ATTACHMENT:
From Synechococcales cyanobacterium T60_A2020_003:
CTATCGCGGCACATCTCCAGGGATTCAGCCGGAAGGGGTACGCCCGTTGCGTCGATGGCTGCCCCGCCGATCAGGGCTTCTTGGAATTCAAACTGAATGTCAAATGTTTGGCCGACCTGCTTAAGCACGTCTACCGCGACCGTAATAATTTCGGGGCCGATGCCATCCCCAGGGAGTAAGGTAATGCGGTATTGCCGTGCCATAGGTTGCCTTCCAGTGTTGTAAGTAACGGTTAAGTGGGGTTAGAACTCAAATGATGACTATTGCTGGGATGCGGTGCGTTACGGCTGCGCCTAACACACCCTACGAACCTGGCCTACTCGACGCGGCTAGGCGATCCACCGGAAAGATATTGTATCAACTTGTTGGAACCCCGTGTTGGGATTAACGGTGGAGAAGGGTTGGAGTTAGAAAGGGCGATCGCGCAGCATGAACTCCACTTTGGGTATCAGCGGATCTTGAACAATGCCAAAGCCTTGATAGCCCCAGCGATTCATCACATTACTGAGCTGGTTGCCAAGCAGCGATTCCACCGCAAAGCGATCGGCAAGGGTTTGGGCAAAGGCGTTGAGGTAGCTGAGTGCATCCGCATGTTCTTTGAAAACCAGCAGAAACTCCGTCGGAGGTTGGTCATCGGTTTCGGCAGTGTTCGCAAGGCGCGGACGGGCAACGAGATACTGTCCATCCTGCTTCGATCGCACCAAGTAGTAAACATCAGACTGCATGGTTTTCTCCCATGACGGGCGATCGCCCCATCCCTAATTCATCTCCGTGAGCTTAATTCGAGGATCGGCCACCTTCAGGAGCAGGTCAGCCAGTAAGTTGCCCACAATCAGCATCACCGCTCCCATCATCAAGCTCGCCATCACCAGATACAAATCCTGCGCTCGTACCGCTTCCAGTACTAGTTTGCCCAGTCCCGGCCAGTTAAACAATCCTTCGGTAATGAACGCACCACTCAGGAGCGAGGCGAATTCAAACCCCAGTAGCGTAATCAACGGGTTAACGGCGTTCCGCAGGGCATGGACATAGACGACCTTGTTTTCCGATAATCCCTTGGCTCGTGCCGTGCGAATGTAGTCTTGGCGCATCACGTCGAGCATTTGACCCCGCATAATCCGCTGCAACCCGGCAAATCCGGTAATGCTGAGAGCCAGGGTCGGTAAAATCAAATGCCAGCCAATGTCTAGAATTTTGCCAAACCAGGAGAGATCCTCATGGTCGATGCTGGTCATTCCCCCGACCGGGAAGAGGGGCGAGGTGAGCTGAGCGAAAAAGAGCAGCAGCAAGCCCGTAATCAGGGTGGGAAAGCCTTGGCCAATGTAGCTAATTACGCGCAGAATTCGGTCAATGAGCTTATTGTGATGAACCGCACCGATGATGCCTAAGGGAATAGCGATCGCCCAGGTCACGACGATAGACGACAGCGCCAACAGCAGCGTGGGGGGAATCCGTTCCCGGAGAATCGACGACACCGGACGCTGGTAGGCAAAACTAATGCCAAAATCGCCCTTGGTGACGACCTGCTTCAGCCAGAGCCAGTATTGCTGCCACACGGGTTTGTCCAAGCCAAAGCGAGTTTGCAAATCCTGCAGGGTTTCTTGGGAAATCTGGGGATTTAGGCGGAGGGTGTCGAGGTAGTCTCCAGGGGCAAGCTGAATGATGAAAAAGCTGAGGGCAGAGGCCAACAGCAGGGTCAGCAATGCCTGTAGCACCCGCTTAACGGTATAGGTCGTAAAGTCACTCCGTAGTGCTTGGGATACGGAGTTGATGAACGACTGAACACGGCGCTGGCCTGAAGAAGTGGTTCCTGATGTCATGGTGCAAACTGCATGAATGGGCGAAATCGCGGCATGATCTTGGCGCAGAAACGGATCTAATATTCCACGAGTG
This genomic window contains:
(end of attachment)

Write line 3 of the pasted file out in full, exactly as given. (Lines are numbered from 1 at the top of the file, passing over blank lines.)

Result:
This genomic window contains: